Today's leading stories include coverage of the extradition of Hashem Abedi, the brother of the Manchester Arena bomber, an APPG report into the Test of English for International Communication and councils' opposition to the Rough Sleeping Support Service.
Hashem Abedi extradited to UK
There is widespread coverage on broadcast and in papers this morning of Hashem Abedi’s extradition from Libya to the UK.
The Guardian reports that Abedi, brother of Manchester Arena attacker Salman Abedi, was extradited yesterday to face multiple murder charges over his alleged role in the attack. Abedi was arrested in Libya following the attack in May 2017, and although counter-terrorism officers had been granted a warrant for his arrest, they spent years negotiating his extradition with Libyan authorities, the paper reports.
Home Secretary Sajid Javid said:
The extradition of Hashem Abedi is an important step forward in the investigation into the Manchester Arena attack. It’s important we now let the law take its full course.
My thoughts remain with the victims and their families who have endured so much. I would also like to pay tribute to the continued efforts of the dedicated police officers and all others who have worked tirelessly on this case.
APPG report on TOEIC
The Independent covers a report into the Test of English for International Communication (TOEIC), published by the APPG group on the issue.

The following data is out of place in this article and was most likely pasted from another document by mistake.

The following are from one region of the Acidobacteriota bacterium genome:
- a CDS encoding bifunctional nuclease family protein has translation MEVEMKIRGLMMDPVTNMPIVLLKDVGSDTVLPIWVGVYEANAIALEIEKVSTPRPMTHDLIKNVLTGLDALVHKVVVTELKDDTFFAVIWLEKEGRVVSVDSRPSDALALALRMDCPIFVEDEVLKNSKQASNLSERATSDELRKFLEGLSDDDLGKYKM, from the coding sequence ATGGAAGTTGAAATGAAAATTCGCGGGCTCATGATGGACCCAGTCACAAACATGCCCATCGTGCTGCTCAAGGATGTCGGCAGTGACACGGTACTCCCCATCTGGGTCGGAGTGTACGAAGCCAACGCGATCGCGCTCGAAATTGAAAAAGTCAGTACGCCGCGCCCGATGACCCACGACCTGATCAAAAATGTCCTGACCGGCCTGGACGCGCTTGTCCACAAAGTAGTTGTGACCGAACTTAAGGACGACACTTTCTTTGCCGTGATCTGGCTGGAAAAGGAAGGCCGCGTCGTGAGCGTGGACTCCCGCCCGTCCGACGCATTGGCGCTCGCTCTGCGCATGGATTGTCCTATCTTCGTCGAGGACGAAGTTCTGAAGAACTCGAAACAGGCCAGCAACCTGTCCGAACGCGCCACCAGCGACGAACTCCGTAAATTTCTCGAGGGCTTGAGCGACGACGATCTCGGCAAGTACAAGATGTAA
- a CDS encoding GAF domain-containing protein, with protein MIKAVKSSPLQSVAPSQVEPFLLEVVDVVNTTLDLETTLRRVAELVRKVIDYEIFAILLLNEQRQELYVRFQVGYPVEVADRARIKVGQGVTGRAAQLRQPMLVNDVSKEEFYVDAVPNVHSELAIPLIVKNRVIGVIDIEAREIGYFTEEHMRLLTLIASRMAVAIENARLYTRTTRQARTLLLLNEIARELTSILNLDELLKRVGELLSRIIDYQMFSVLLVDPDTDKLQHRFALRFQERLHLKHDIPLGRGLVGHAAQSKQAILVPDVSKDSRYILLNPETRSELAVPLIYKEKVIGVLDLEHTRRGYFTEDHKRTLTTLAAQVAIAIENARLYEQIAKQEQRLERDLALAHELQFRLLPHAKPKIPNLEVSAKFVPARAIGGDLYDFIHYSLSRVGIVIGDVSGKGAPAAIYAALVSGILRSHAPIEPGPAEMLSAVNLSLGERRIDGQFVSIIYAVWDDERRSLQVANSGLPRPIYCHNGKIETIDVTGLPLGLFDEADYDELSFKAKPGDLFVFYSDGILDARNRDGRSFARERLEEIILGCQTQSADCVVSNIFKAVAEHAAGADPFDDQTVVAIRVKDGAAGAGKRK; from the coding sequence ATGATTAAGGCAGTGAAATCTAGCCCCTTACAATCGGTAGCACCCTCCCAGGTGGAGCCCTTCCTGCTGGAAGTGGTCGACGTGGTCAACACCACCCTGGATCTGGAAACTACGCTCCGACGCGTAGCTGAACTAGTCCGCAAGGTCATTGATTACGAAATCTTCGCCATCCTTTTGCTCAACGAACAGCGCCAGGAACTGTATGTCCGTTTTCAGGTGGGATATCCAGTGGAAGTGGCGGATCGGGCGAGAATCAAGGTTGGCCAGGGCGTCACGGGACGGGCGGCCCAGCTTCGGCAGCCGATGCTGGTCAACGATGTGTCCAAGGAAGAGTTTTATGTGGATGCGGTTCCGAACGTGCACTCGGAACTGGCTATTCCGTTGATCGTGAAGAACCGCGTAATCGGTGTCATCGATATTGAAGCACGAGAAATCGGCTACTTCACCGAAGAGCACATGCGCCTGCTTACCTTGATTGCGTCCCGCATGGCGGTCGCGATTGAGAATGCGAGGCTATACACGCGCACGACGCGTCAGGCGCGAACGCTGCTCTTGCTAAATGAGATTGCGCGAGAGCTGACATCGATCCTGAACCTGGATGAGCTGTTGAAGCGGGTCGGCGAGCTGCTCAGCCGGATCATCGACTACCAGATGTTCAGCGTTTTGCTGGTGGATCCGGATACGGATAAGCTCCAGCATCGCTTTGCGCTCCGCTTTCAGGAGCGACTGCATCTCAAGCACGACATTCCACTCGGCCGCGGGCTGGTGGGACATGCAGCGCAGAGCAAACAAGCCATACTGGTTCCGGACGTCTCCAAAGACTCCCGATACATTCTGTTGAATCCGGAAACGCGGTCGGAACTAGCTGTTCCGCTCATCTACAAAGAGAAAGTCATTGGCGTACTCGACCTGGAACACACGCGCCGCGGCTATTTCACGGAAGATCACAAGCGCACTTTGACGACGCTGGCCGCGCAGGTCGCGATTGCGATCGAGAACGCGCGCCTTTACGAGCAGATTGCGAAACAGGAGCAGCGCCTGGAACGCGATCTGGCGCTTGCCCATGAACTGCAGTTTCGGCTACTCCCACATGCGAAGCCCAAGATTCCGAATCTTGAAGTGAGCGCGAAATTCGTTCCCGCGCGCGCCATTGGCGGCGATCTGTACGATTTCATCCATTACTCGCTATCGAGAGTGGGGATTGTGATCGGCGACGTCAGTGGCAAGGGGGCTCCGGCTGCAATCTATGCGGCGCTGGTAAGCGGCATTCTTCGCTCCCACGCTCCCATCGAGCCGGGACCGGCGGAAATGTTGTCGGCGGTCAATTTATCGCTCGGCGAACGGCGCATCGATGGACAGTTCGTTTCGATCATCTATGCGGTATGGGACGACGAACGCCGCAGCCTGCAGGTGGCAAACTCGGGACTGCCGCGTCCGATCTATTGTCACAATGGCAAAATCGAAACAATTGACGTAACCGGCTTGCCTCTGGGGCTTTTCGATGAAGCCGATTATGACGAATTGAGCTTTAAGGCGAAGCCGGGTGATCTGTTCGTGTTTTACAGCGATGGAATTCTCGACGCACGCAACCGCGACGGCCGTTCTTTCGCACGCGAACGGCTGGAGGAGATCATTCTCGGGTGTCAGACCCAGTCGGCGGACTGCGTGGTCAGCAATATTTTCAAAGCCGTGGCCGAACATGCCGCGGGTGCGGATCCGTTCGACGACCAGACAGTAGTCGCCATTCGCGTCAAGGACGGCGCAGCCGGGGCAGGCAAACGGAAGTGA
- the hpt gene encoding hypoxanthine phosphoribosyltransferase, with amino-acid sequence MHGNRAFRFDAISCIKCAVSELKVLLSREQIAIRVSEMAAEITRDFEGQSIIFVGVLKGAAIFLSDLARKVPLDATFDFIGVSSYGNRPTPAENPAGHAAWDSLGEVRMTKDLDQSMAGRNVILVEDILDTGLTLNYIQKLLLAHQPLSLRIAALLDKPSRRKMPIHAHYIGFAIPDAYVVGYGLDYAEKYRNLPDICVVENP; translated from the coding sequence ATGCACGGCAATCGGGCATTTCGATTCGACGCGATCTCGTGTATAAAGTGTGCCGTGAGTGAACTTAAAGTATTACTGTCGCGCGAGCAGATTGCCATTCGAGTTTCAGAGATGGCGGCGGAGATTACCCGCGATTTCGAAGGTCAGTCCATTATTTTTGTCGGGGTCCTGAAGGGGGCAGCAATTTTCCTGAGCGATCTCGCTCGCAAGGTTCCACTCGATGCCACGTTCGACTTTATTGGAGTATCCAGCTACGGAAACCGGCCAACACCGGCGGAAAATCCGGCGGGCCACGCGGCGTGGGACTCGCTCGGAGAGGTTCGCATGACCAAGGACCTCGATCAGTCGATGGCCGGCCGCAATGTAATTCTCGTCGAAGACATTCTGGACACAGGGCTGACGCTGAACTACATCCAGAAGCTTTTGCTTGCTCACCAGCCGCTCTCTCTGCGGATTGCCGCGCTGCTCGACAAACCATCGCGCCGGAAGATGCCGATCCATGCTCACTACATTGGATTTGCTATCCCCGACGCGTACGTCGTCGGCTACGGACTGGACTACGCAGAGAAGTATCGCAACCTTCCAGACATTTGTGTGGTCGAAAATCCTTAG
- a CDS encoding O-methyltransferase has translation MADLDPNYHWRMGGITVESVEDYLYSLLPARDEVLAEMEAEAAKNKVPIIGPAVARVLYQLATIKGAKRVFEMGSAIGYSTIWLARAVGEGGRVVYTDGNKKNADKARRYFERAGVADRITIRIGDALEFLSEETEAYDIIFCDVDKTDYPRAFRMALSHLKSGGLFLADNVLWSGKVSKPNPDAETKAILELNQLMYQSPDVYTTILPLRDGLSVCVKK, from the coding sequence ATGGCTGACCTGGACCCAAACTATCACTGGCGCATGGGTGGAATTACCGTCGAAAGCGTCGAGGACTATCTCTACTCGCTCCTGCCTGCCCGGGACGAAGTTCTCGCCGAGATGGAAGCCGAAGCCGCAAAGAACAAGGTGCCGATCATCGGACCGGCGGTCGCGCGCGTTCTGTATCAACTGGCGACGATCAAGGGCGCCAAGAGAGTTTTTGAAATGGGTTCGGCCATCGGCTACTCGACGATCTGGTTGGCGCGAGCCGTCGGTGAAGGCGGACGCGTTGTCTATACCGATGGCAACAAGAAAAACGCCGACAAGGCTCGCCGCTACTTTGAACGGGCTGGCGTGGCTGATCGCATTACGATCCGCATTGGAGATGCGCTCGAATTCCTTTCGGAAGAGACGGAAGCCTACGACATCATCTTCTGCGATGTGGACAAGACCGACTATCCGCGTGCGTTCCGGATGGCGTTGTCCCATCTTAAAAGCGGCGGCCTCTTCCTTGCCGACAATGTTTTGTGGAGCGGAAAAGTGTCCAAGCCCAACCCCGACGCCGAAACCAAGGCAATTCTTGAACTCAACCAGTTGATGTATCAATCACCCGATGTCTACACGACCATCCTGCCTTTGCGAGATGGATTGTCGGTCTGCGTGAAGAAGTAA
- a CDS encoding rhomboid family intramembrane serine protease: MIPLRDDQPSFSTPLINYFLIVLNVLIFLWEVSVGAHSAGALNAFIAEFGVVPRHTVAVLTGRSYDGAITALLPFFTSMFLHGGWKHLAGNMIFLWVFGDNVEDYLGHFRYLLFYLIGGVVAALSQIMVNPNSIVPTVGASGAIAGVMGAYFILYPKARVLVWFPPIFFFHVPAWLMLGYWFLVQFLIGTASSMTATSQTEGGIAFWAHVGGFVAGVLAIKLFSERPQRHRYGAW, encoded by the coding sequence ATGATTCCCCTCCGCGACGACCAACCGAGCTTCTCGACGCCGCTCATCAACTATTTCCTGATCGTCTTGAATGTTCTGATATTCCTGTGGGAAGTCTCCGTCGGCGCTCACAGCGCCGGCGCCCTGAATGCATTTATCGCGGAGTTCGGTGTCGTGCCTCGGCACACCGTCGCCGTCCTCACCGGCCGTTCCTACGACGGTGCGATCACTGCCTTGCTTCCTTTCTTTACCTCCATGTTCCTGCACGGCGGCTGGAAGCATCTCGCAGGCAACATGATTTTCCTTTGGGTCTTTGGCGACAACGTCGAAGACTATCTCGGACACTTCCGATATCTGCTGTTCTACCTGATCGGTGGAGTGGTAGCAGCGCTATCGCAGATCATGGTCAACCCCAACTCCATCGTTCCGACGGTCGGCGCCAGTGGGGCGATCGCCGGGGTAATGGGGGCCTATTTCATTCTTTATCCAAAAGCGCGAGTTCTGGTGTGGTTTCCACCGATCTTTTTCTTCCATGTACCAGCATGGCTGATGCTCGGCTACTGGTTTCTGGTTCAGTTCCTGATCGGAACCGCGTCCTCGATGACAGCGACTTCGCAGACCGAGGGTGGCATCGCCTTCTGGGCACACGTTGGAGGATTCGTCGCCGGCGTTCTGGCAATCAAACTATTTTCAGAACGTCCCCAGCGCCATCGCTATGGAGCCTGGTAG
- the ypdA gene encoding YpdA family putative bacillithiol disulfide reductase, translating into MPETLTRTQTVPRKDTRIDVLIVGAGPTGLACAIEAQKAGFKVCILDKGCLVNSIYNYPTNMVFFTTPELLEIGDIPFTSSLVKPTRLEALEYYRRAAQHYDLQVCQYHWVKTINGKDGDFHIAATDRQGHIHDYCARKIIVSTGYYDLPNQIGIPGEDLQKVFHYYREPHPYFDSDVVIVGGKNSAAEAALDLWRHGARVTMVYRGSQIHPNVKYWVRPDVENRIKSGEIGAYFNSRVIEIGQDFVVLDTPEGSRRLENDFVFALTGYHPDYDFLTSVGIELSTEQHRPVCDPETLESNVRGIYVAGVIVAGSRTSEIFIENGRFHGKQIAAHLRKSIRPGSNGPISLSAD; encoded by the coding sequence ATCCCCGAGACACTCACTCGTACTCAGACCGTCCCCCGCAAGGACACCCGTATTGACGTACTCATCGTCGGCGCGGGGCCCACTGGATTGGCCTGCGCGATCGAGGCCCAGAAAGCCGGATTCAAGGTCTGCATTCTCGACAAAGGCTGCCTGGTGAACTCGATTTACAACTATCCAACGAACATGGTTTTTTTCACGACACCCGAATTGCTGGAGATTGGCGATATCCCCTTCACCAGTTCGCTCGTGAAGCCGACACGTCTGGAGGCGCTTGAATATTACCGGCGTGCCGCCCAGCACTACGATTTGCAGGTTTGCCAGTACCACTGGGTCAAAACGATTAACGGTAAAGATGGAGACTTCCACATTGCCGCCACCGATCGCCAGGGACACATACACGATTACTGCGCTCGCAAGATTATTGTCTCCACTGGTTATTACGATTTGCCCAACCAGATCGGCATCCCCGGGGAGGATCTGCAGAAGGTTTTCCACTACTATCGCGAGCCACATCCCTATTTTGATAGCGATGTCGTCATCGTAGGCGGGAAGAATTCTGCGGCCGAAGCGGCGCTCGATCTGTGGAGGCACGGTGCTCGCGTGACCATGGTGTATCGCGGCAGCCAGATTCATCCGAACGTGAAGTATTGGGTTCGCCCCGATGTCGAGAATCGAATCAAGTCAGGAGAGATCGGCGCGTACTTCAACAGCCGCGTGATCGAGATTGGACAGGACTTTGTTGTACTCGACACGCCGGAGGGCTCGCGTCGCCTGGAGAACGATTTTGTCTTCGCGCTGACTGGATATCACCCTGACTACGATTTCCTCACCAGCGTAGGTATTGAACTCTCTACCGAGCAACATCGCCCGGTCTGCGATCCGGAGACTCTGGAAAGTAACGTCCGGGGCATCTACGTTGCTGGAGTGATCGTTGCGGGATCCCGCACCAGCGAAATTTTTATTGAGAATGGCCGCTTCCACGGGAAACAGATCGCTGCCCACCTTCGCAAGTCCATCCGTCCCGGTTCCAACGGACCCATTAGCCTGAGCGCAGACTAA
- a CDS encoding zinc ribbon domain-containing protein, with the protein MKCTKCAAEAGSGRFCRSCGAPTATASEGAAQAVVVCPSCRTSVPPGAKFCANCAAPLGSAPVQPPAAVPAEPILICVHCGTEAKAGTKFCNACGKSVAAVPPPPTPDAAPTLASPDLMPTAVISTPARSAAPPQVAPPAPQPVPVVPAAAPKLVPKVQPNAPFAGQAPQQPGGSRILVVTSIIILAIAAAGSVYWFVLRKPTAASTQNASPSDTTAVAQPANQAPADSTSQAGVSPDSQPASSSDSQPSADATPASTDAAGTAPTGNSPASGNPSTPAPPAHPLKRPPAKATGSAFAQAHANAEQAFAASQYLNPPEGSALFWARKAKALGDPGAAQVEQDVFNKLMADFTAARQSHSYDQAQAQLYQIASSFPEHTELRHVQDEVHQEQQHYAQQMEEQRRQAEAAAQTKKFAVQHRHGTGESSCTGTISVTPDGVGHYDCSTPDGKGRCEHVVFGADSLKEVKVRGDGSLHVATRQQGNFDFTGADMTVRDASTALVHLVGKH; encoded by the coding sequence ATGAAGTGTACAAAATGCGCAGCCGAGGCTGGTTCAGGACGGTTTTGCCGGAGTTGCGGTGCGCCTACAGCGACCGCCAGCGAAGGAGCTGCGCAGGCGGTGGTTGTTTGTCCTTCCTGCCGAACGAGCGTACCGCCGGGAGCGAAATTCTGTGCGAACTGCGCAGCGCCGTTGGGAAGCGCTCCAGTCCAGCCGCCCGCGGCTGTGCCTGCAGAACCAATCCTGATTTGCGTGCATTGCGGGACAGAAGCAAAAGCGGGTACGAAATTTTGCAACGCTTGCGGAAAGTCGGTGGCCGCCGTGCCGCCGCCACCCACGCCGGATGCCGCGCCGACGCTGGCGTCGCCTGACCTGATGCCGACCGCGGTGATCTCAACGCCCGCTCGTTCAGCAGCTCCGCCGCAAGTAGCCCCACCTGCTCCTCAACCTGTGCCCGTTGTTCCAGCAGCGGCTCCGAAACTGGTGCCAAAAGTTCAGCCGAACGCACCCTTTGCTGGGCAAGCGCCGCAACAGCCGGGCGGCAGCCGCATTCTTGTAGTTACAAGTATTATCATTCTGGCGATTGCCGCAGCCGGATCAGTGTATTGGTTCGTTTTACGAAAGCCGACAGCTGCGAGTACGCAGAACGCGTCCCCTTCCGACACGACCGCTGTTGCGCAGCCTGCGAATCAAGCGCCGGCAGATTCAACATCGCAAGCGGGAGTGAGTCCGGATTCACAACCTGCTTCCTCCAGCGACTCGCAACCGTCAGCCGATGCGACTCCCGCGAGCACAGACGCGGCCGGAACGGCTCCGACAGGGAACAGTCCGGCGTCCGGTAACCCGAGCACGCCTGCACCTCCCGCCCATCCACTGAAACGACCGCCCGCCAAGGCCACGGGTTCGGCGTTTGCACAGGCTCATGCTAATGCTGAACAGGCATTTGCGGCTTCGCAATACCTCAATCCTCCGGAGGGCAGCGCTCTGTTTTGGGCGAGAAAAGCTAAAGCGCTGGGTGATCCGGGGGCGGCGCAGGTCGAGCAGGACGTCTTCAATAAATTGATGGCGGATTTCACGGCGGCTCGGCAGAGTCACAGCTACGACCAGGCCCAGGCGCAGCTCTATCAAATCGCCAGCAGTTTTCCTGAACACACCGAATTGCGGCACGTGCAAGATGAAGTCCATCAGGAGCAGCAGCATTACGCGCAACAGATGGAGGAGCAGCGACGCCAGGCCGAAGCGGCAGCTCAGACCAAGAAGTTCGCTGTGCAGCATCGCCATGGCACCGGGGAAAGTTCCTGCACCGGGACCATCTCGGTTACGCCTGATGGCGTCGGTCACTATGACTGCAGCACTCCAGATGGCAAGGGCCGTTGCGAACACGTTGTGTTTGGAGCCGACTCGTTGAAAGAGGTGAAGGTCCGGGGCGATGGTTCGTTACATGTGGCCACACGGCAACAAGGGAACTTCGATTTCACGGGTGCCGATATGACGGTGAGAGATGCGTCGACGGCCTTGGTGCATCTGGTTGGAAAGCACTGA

According to the report, the Home Office ignored expert advice and relied on “dodgy” evidence when it accused almost 34,000 students of cheating in English language tests in 2015, the paper reports.
A Home Office spokesperson said:
The report does not reflect the findings of the courts, who have consistently found that the evidence of fraud was enough for us to take action.
As the National Audit Office recently highlighted, the Tier 4 system was subject to widespread abuse in 2014 and almost all those involved in the cheating were linked to private colleges which the Home Office already had significant concerns about.
The National Audit office was also clear on the scale and organised nature of the abuse, which is demonstrated by the fact that 25 people who facilitated this fraud have received criminal convictions.
Councils condemn plan to share data on rough sleepers
The Guardian reports that local councils in England are refusing to share sensitive personal data of rough sleepers with the Home Office for fear it could be used to deport them.
The Guardian understands that nine councils; Brent, Enfield, Islington, Hackney, Haringey, Lambeth, Liverpool, Oxford and Rugby, will not share the data unless explicit consent has been given. Some local authorities have criticised the programme as a manifestation of the “hostile environment” policy, the paper reports.
A Home Office spokesperson said:
We are disappointed with the councils’ statements and have been clear that the Rough Sleeping Support Service (RSSS) is not using charities or local authorities to target rough sleepers.
The RSSS was established last year to help non-UK nationals sleeping rough resolve their immigration cases and access the support that they need.
Charities and local authorities use the service on an entirely voluntary basis and no information is passed to the Home Office for assistance without their knowledge.